Atlassian Seeks Domicile Move to Pave Way for U.S. Initial Offer
Atlassian Corp., an Australian software developer backed by early Facebook Inc. investor Accel Partners, is working on a move to the U.K. to aid an U.S. initial public offering.
Shareholders of the company, founded by two Sydney university students with a A$10,000 ($8,907) credit card loan in 2002, will vote Jan. 29 on whether to move its domicile from Australia to the U.K., according to documents reviewed by Bloomberg News. The move is a step toward a listing on the New York Stock Exchange or Nasdaq, the documents say.
Atlassian is also in talks with at least one unidentified investor who may buy as much as 8 percent of the business after the move to the U.K., according to the documents. Scott Farquhar, who owns about 88 percent of the company with co-founder Mike Cannon-Brookes, declined to name the investor in an e-mailed response to questions on Jan. 3.
An IPO would allow Atlassian, whose products are used by Twitter Inc. and on NASA’s Mars Curiosity rover, to tap demand for technology stocks in the U.S. The value of new share sales by U.S. software and Internet companies in the fourth quarter of 2013 exceeded the market capitalization of the entire sector in Australia, according to data compiled by Bloomberg.
Accel Partners, the first venture capital firm to back Facebook Inc., bought a $60 million stake in Atlassian in 2010 and now owns 10 percent of the company, the documents show. That firm’s partners Rich Wong and Kirk Bowman have two of the eight board seats, according to Atlassian’s website.
The documents, which don’t include a target valuation for the planned IPO, showed earnings before interest, tax, depreciation and amortization of $21 million for the year ended June 2013, with net cash of $90 million on June 30. Sales jumped 34 percent from the previous 12 months to $149 million.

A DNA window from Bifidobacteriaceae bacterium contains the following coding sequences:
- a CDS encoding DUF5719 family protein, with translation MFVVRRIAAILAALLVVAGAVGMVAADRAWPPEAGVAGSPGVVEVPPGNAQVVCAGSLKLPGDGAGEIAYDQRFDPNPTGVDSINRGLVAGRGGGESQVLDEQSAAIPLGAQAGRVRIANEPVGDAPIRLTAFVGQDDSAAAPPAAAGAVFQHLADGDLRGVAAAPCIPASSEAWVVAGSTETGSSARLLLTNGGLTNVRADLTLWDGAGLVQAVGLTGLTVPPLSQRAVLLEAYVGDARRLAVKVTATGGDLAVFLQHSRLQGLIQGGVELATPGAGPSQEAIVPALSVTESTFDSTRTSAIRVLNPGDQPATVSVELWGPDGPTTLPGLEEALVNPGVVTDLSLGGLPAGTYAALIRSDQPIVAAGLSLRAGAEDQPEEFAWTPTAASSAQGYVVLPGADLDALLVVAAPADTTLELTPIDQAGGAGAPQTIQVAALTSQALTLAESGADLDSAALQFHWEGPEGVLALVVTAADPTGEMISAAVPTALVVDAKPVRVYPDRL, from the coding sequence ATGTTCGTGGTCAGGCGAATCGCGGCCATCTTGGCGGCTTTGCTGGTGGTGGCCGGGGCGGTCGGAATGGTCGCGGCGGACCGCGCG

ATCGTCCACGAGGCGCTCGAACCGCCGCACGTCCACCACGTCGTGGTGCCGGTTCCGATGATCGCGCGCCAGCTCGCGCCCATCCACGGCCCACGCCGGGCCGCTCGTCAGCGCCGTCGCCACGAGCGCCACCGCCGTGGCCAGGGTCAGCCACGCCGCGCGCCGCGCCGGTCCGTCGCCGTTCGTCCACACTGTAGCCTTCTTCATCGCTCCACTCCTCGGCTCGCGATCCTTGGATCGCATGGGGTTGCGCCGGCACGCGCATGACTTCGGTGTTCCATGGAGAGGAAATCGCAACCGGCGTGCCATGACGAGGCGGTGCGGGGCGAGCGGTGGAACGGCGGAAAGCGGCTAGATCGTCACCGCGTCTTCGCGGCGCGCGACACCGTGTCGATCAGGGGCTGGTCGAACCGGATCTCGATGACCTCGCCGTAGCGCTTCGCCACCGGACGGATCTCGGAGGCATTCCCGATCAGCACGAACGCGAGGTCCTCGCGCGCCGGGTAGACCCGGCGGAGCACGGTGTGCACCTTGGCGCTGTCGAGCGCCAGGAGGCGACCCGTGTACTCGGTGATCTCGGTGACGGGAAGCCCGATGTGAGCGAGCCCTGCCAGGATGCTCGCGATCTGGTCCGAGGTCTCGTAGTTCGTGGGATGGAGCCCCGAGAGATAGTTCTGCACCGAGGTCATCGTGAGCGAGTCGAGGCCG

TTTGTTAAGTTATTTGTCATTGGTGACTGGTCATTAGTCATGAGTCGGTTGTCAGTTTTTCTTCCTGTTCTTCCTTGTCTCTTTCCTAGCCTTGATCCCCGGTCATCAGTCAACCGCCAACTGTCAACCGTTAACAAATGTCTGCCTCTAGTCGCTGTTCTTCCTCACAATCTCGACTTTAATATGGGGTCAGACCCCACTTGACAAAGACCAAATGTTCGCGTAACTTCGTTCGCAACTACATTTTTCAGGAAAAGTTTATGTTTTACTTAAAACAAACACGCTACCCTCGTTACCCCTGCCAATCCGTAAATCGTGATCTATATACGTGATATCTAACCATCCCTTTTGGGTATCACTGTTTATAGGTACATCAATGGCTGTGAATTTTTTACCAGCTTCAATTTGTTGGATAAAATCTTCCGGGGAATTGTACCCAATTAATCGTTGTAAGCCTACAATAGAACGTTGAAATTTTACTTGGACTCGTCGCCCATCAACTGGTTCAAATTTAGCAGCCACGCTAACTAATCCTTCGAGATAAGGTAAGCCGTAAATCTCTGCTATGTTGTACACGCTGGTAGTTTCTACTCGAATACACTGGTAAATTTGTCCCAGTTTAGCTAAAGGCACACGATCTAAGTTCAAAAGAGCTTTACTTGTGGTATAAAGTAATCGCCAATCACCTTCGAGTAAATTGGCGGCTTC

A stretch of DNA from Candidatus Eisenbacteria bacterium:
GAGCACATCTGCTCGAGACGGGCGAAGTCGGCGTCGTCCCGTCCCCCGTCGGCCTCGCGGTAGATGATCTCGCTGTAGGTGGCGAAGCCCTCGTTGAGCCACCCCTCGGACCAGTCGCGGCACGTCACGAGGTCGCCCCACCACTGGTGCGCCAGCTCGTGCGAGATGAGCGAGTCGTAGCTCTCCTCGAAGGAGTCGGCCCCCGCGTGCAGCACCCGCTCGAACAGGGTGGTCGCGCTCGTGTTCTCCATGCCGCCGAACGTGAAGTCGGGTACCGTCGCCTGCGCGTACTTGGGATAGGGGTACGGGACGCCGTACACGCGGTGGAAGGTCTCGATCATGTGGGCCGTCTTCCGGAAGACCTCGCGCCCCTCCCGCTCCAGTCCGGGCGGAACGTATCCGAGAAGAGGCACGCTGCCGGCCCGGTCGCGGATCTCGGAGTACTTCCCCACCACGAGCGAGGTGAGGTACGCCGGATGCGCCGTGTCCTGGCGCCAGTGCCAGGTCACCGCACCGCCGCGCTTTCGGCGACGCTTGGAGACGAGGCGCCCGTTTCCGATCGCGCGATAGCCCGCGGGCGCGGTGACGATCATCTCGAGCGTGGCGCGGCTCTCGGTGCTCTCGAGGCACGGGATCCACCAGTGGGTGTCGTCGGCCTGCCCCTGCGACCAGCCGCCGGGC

Atlassian’s directors hadn’t made a decision on the timing or structure of an IPO, Farquhar said in his e-mail.
“Mike and I have not made any plans” on how much of their personal holdings they’d retain after a share sale, Farquhar said.
Atlassian’s bug-tracking software and team collaboration products are used by more than 30,000 customers, including Citigroup Inc., EBay Inc., Toyota Motor Corp., Royal Dutch Shell Plc, and Boeing Co., according to the company’s website.
The products are used to track software bugs in Audi AG car systems, organize student information for Baltimore’s Johns Hopkins University, and coordinate between U.S. government agencies, the site shows.
Farquhar and Cannon-Brookes started the company while studying at Sydney’s University of New South Wales because “we both wanted to build something where you didn’t need to wear a suit every day,” Farquhar said by e-mail. The duo now act as joint chief executive officers.
The company sees a U.K. domicile as more attractive to overseas investors, as the country’s foreign-investment regime is more relaxed and its corporate law is better understood than regulations in Australia, according to the documents prepared for shareholders and option-holders as part of a scheme booklet ahead of the Jan. 29 restructuring meeting.
U.K.-registered shares would be attractive if Atlassian tried to use them as payment for future takeovers, the documents state. The U.K. also offers a more attractive tax and regulatory system than the U.S., according to the documents.
There are fewer than 50 software companies listed on the Australian Securities Exchange and they trade at an average 20 times Ebitda, according to a report by KPMG LLC included in the documentation. U.S.-listed software companies were valued at 34.7 times Ebitda, KPMG said. Applying the 34.7 multiple to Atlassian would value the company at about $730 million, data compiled by Bloomberg show.
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